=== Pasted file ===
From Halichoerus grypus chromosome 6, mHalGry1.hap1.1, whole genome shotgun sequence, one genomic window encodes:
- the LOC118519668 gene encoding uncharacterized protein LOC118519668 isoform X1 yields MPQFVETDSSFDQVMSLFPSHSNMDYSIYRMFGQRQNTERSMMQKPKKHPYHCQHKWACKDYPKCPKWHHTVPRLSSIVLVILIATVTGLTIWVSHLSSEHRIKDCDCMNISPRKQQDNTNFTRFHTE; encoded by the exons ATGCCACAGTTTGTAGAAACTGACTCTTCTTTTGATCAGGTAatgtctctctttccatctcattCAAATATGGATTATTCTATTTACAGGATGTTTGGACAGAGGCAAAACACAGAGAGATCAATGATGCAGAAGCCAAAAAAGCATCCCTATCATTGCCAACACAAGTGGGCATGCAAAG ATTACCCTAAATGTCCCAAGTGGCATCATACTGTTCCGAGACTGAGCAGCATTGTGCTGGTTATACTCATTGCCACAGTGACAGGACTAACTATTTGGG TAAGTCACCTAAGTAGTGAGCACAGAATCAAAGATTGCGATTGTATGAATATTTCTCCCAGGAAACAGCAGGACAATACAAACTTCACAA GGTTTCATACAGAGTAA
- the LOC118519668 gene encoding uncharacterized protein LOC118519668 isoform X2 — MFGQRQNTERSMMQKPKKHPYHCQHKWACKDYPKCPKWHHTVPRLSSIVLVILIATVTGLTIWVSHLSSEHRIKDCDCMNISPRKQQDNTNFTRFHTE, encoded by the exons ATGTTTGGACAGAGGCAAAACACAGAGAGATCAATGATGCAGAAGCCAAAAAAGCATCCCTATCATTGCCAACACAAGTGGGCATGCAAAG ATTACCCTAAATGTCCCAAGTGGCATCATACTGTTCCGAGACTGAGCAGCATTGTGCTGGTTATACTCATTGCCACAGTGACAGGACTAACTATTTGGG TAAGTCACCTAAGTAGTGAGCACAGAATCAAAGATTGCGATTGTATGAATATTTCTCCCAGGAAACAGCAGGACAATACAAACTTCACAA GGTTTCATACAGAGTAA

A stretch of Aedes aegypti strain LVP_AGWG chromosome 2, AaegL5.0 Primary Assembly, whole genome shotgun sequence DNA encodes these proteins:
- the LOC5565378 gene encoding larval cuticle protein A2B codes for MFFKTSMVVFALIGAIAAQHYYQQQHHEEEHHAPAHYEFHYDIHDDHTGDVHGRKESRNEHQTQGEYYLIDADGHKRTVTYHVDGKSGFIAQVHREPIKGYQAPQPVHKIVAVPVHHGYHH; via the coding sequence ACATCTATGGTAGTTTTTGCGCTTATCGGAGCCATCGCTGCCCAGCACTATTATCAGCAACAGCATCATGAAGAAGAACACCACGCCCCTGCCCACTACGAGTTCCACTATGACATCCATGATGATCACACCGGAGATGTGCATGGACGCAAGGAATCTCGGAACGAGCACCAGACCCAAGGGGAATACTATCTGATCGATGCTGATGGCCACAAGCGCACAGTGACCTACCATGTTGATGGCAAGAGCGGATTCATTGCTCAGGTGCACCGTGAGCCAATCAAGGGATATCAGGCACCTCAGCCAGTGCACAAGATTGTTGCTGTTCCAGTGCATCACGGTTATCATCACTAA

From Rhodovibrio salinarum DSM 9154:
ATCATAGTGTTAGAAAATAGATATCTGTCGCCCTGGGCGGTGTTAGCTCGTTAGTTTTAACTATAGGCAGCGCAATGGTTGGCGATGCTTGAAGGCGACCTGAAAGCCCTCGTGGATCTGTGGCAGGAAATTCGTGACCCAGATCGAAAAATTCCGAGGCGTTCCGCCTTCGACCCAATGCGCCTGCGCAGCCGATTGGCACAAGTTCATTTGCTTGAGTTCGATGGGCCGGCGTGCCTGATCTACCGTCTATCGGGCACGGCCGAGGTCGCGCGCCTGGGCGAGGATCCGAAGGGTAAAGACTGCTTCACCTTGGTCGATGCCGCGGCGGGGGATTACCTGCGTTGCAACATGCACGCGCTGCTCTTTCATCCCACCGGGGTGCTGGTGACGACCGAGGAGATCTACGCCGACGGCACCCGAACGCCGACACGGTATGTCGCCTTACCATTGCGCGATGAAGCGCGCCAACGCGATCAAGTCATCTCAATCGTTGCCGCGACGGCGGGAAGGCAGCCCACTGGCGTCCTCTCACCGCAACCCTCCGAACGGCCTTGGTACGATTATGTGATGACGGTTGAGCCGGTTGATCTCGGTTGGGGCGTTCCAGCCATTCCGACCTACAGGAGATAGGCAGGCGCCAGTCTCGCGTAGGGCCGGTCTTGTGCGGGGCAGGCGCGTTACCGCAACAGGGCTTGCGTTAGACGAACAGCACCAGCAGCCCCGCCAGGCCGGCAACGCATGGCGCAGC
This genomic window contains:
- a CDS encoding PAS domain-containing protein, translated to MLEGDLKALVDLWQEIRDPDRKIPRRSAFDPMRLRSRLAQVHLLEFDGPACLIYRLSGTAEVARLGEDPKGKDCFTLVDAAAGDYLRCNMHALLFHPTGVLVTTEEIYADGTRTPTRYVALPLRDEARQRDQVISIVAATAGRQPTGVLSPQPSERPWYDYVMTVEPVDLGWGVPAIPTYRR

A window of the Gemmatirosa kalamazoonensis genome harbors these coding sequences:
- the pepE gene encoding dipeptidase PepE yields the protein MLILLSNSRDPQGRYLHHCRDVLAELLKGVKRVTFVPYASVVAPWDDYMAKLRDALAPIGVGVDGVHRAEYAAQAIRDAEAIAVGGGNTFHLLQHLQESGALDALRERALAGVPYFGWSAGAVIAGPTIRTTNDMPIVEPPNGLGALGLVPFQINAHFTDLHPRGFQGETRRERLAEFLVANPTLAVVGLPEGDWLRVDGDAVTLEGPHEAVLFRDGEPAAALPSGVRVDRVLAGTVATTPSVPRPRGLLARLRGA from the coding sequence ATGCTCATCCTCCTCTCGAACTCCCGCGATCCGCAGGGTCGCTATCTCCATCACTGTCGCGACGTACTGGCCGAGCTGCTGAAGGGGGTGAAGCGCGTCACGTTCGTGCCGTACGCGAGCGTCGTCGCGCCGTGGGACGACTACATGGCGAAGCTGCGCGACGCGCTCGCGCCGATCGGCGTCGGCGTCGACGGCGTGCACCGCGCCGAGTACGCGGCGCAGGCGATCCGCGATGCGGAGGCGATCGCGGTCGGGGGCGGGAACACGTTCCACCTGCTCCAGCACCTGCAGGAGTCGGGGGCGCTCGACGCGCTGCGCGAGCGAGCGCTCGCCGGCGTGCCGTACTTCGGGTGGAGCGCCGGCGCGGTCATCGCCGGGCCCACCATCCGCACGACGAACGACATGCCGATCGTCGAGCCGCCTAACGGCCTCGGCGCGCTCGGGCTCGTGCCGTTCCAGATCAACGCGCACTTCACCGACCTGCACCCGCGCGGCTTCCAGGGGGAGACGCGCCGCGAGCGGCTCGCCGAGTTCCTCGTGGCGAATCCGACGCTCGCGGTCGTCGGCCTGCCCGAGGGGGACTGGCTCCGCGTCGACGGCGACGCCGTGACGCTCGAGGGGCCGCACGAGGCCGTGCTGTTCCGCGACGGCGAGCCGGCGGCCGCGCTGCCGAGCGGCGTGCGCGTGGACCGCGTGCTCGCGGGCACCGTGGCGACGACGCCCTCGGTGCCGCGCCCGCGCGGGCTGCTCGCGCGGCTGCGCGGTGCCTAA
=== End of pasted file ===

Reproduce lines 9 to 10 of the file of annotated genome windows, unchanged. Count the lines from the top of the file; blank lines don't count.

- a CDS encoding PAS domain-containing protein, translated to MLEGDLKALVDLWQEIRDPDRKIPRRSAFDPMRLRSRLAQVHLLEFDGPACLIYRLSGTAEVARLGEDPKGKDCFTLVDAAAGDYLRCNMHALLFHPTGVLVTTEEIYADGTRTPTRYVALPLRDEARQRDQVISIVAATAGRQPTGVLSPQPSERPWYDYVMTVEPVDLGWGVPAIPTYRR

A window of the Gemmatirosa kalamazoonensis genome harbors these coding sequences: